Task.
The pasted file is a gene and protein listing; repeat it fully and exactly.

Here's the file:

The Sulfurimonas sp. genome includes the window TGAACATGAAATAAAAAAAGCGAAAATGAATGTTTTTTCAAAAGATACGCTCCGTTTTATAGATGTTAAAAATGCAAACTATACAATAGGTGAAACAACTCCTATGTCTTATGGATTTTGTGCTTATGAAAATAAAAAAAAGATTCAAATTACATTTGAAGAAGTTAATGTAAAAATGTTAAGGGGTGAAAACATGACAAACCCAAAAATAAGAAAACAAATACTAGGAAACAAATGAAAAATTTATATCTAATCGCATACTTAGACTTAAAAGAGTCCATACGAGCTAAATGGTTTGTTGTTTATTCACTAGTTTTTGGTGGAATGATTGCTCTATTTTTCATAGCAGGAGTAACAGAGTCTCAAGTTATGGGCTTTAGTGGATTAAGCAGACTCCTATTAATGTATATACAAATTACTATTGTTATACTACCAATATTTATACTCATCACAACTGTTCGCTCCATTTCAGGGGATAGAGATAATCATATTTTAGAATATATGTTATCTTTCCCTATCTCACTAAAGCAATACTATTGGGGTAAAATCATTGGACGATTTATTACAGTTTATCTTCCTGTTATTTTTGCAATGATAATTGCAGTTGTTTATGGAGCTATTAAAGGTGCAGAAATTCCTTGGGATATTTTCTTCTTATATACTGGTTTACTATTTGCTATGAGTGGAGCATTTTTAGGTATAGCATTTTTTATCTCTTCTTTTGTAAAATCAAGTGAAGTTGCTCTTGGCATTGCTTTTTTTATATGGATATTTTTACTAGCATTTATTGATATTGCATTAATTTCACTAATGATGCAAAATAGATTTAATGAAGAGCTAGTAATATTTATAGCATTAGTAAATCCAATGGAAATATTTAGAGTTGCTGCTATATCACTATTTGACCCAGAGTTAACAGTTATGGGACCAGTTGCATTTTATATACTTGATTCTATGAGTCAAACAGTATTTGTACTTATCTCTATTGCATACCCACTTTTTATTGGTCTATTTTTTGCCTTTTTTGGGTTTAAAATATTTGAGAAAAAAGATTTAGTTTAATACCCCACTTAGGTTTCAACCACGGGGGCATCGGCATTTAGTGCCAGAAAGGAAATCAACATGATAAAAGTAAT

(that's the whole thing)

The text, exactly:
The Sulfurimonas sp. genome includes the window TGAACATGAAATAAAAAAAGCGAAAATGAATGTTTTTTCAAAAGATACGCTCCGTTTTATAGATGTTAAAAATGCAAACTATACAATAGGTGAAACAACTCCTATGTCTTATGGATTTTGTGCTTATGAAAATAAAAAAAAGATTCAAATTACATTTGAAGAAGTTAATGTAAAAATGTTAAGGGGTGAAAACATGACAAACCCAAAAATAAGAAAACAAATACTAGGAAACAAATGAAAAATTTATATCTAATCGCATACTTAGACTTAAAAGAGTCCATACGAGCTAAATGGTTTGTTGTTTATTCACTAGTTTTTGGTGGAATGATTGCTCTATTTTTCATAGCAGGAGTAACAGAGTCTCAAGTTATGGGCTTTAGTGGATTAAGCAGACTCCTATTAATGTATATACAAATTACTATTGTTATACTACCAATATTTATACTCATCACAACTGTTCGCTCCATTTCAGGGGATAGAGATAATCATATTTTAGAATATATGTTATCTTTCCCTATCTCACTAAAGCAATACTATTGGGGTAAAATCATTGGACGATTTATTACAGTTTATCTTCCTGTTATTTTTGCAATGATAATTGCAGTTGTTTATGGAGCTATTAAAGGTGCAGAAATTCCTTGGGATATTTTCTTCTTATATACTGGTTTACTATTTGCTATGAGTGGAGCATTTTTAGGTATAGCATTTTTTATCTCTTCTTTTGTAAAATCAAGTGAAGTTGCTCTTGGCATTGCTTTTTTTATATGGATATTTTTACTAGCATTTATTGATATTGCATTAATTTCACTAATGATGCAAAATAGATTTAATGAAGAGCTAGTAATATTTATAGCATTAGTAAATCCAATGGAAATATTTAGAGTTGCTGCTATATCACTATTTGACCCAGAGTTAACAGTTATGGGACCAGTTGCATTTTATATACTTGATTCTATGAGTCAAACAGTATTTGTACTTATCTCTATTGCATACCCACTTTTTATTGGTCTATTTTTTGCCTTTTTTGGGTTTAAAATATTTGAGAAAAAAGATTTAGTTTAATACCCCACTTAGGTTTCAACCACGGGGGCATCGGCATTTAGTGCCAGAAAGGAAATCAACATGATAAAAGTAAT